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I first crossed the Edmund Pettus Bridge in 2009. Linking arms with Winnie Mandela, we walked together from Brown Chapel to the other side of the bridge, tracing the footsteps of those who walked for justice before us. We rejoiced together in the jubilee — in the religious, soul-filling celebration that Bloody Sunday has come to represent for many in the Black community. We reflected on the struggles we were still walking for decades later — voting rights, D.C. statehood, Black political representation. The list goes on.

As we walked, I noticed Winnie Mandela wearing high heels to make her way across the Alabama River. When I asked how she could walk such a long distance in heels, she looked at me and said: "The road to justice is long. If I worry about my 80-year-old feet, so much will be left behind."

Her words left me feeling simultaneously small and ready — humbled by the struggle each step across the bridge represents. It’s a feeling I muster everyday as I work to continue the legacy of Congressman John Lewis through my roles as the founder of the Black Male Voter Project and member of Just Democracy, a coalition struggling for structural democracy reforms. I use the word struggle, not fight, intentionally. Congressman Lewis taught us that justice is struggle — it is continuous, restless and constantly moving. The struggle for civil and human rights never stops.

The majority Black and brown residents of D.C. know this all too well. Living in the shadow of our nation’s Capitol, they are in the depths of a struggle for equal access to democracy. Residents of D.C. live only steps from the halls of power but have no voting representation in those halls. They pay federal taxes but have no say over how the dollars are spent. They serve in the military to defend American democracy abroad but have no access to it at home.

In 1993, as the House of Representatives prepared to vote for the first ever D.C. statehood bill, Congressman Lewis delivered an impassioned speech on the House floor to remind members of the very same message he delivered in Selma in 1965. He said: “One man, one vote.” He continued: “I rise in support of D.C. statehood. I rise in support of what is fair. It is not right that we have to be here debating whether to give American citizens living right here in the shadow of the Capitol representation in Congress. The time is now to do what is fair, what is right.”

Over 56 years after Bloody Sunday and 28 years after Congressman Lewis’s speech, more than 700,000 mostly Black and brown residents in D.C. remain locked out of equal representation. The injustice harkens back to a South of my nightmares. Denying voting rights to a majority Black and brown community is a relic of our Jim Crow South — a constant reminder that our struggle for justice requires Black Americans to secure rights so fundamental, they are enshrined in the constitution.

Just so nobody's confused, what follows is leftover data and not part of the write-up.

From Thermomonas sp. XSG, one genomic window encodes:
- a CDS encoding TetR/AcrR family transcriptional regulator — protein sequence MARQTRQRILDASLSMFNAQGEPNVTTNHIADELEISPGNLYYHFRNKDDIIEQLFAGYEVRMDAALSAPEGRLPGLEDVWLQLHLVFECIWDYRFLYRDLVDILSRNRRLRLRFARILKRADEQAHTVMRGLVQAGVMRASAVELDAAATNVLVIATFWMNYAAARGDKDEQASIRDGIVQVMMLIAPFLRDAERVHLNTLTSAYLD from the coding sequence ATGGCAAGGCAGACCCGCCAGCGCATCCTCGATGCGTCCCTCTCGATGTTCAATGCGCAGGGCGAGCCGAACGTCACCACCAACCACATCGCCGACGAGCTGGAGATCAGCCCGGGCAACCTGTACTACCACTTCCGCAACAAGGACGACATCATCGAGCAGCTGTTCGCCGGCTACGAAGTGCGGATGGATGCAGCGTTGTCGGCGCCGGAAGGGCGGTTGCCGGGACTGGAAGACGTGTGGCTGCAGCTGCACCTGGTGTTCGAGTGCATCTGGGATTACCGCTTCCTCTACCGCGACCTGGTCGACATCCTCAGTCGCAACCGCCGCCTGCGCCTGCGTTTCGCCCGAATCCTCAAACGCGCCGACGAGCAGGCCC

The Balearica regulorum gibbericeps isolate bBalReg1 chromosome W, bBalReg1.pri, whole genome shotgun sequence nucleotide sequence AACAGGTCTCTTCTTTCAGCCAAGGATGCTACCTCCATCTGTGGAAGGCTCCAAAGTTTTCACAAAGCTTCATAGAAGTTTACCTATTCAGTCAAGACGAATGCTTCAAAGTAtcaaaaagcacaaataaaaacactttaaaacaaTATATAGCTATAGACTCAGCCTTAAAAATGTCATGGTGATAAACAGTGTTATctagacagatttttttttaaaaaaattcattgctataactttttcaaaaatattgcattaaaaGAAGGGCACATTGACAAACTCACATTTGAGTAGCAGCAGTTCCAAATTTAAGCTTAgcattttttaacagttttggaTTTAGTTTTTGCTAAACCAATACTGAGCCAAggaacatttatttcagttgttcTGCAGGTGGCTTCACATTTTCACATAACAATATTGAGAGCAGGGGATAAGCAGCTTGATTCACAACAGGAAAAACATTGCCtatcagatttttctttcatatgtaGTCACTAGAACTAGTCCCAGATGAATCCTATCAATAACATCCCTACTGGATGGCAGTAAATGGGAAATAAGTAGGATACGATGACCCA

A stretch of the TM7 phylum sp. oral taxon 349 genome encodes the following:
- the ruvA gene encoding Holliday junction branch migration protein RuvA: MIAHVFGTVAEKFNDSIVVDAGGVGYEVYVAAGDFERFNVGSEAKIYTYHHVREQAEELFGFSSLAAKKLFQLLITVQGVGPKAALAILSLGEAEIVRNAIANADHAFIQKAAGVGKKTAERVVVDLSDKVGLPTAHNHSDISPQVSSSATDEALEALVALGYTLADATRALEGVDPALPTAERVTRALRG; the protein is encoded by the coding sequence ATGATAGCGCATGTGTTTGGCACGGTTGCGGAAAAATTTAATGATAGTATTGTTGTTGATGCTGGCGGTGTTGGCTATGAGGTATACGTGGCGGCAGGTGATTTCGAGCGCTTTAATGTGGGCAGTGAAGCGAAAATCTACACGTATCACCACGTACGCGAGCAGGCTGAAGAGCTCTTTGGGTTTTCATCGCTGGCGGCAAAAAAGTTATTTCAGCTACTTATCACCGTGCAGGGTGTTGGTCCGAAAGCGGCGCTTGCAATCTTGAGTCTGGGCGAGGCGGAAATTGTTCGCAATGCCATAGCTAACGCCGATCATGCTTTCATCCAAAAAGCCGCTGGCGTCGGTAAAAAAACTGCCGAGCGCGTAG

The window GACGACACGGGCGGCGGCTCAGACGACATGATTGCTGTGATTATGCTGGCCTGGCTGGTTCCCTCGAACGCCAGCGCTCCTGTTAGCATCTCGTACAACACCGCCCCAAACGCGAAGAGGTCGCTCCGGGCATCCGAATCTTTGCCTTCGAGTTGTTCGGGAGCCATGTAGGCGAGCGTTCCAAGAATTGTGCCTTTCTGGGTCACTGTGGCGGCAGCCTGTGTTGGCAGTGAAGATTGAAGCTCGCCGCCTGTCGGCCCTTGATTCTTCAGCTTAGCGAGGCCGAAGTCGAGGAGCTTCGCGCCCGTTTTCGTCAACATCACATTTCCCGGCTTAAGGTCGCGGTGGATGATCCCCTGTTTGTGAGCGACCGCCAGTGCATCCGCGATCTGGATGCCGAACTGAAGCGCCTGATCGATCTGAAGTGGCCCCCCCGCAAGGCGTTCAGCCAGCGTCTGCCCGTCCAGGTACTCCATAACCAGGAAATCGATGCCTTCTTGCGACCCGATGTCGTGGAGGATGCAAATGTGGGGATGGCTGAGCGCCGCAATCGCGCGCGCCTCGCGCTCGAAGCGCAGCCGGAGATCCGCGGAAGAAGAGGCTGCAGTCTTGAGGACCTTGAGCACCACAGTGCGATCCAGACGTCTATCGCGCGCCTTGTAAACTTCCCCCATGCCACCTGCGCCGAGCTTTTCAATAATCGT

This weekend, as we recognize, rejoice and reflect on the anniversary of Bloody Sunday, we also remember the 14 people who were brutally murdered by the police in their struggle for justice. As May 25 approaches, we’ll remember George Floyd and the racial justice protests across the globe his humanity inspired. As June 1 nears, we’ll remember the residents of D.C. who were tear gassed by the Trump Administration for peacefully protesting in their own home, without protection from state leadership.

We are living through our generation’s Bloody Sunday — we’re in the middle of a mammoth moment in the long, continuous struggle for justice. In between the new anniversaries soon to be archived by history is where the struggle for justice continues.

Thanks to relentless advocacy, D.C. statehood is closer than ever before to passing in both chambers of Congress. Starting on March 11, the House of Representative will once again hear testimony in support of D.C. statehood. We need to rise up to honor the legacy and memory of Congressman Lewis, and make the history we failed to make in 1993. We need to call our Senators on behalf of the residents of D.C. — who have no Senators to call — and ask them to support the struggle for D.C. statehood. We cannot sit idle.

It’s time to make good trouble — it’s time to make D.C. the 51st state with 51 votes in the Senate. We must rise together in support of enfranchising the residents of D.C. and securing equal voting representation for all Americans. Whether you live in Selma or Washington, we are all obligated to advocate for communities we don’t belong to, because as Martin Luther King Jr. once said, “injustice anywhere is a threat to justice everywhere.”


Mondale Robinson is the Founder of Black Male Voter Project and a member of Just Democracy, a coalition of over 40 racial justice groups advocating for structural democracy reform.